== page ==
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Novel Devices ♦ news digest difference from that of carbon, 277 eV, is only 115 eV.


Although the energy resolution of the latest semiconductor X-ray detectors is 50 eV or so, which is smaller than the difference, at this resolution, while light elements can be distinguished if they exist in a large mount, it is not possible to distinguish a light element at a very low concentration, such as dopants.


In contrast, the superconducting X-ray detector developed by AIST has the resolution that exceeds the theoretical limitation of semiconductor X-ray detectors. Therefore, it is possible to measure the XAFS spectrum of the nitrogen dopant in SiC using the superconducting detector.


This SC-XAFS is installed in the BL-11A beam line of Photon Factory, KEK and has been available to the public since 2012 in the projects such as the AIST advanced equipment sharing innovation platform and the microstructural analysis platform in the nanotechnology platform project.


AIST says itself and only the Advanced Light Source in the USA have this kind of advanced measurement instrument; and only AIST has developed a superconducting detector, the key of the analytical instrument. ITC developed the ion injection technology and the heat treatment technology applicable to SiC and supplies samples to users.


Figure 1 (a) shows a histogram of the energy resolution of each element of the superconducting array detector. At a maximum resolution of 10 eV, which exceeds the limit of 50 eV of semiconductor detectors, the detector can distinguish a trace amount of nitrogen (N) from the matrix carbon (C) in a large quantity (Fig. 1 (b)), thus enabling the acquisition of XAFS spectra with accuracy usable for comparison with first-principle calculation (Fig. 2 (b)).


Figure 1 : (b) The strong peak of abundant C in SiC and the weak peak of N are distinguishable. In the insertion in (b), the vertical axis is in a linear scale. It is clear that N exists in a very low concentration


The SiC wafer into which the nitrogen dopant was introduced by ion plantation at a temperature of 500 °C and the wafers heat-treated at 1400 °C or 1800 °C after the ion plantation were subjected to the measurement of XAFS spectra (Fig. 2 (a)). The result of this experiment agreed with the first-principle calculation with FEFF, in which it was assumed that nitrogen atoms were located in the C sites (Fig. 2 (b)).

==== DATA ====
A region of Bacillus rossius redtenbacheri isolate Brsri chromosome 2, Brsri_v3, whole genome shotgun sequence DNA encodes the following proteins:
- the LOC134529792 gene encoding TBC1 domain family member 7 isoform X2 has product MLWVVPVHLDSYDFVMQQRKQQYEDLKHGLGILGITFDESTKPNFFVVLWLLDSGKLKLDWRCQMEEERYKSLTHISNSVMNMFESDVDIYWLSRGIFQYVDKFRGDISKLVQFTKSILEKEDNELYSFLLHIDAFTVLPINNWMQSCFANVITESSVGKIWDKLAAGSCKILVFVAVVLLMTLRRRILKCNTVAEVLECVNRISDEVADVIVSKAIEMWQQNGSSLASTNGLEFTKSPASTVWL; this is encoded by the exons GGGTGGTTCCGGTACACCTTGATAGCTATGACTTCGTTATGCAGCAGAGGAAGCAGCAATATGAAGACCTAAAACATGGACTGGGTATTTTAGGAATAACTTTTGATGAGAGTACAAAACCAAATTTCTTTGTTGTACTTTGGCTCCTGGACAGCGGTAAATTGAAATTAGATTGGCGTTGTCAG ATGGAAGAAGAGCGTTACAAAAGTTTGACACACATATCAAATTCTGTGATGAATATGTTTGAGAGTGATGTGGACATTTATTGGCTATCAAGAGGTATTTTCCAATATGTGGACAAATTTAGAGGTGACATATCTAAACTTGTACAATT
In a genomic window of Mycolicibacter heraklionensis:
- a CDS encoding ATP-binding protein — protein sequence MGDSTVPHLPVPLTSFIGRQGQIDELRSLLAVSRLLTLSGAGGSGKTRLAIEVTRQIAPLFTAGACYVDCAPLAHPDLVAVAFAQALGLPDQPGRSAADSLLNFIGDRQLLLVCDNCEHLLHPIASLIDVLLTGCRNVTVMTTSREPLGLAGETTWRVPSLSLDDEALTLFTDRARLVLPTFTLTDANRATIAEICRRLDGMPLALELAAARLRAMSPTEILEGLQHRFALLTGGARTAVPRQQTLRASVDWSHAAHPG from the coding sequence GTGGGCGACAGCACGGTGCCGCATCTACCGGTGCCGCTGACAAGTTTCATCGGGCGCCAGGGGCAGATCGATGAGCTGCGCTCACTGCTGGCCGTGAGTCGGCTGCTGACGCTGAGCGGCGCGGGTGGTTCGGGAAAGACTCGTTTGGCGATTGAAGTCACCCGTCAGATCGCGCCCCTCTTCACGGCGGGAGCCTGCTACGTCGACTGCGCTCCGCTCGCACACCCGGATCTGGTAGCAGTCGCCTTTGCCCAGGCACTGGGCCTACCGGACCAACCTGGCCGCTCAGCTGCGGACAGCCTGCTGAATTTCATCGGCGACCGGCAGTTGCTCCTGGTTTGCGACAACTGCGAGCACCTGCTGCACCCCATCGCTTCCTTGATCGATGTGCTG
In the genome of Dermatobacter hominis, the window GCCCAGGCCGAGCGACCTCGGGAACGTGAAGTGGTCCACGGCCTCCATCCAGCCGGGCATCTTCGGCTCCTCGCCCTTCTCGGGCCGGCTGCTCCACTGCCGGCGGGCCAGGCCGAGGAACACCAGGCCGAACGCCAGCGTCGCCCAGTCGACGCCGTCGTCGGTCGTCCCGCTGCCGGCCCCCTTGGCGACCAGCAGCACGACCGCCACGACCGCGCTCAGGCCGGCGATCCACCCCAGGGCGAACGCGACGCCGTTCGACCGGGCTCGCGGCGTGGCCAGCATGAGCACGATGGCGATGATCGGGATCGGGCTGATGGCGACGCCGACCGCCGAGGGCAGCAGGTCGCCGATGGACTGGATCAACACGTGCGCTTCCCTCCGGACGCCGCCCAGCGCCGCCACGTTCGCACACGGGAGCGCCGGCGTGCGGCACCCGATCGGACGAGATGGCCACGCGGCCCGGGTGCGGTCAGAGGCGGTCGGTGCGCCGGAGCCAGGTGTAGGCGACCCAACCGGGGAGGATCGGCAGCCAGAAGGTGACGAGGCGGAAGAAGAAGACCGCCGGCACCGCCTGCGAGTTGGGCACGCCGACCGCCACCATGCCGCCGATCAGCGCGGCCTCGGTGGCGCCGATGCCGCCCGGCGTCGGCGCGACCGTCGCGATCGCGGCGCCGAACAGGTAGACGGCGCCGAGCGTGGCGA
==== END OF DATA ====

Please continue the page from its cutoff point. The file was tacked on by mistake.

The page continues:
Thus, it was confirmed that most of N atoms were located in the C sites immediately after the ion plantation. It was empirical knowledge that ion plantation at a temperature as high as 500 °C was necessary for the doping to SiC, the reason for which, however, was unknown. The reason revealed in the present study is that it is necessary to locate N in the C sites before heat treatment at high temperature.


What’s more, according to the spectrum in the region lower than 400 eV, it is presumed that a chemical bond is formed between carbon and nitrogen in a disordered crystal state immediately after the ion plantation. As the crystal disorder resolves as a result of the heat treatment at high temperature, this chemical bond breaks, leaving only the chemical bond of nitrogen and silicon, which is preferable for the doping.


As described here, it is revealed that the doping to SiC is complex and requires a completely different method from that for the doping to Si, in which the lattice site substitution can be realised by heat treatment after ion implantation at room temperature.


Figure 1 : (a) The energy resolution of the superconducting X-ray detector with respect to the characteristic X-ray of oxygen (b) An example of the detection of the N dopant in a very low concentration in SiC


It is now possible to determine the lattice site of the trace N dopant introduced in SiC; no such measurement was possible hitherto. What’s more, the state of the chemical bonds of the N dopant with the base materials, Si and C, is revealed. By combining SC-XAFS and the first-principle calculation, it is proved that the detection and microstructural analysis of a trace amount of the light elements in a crystal is possible, both of which were impossible until now.


March 2013 www.compoundsemiconductor.net 137


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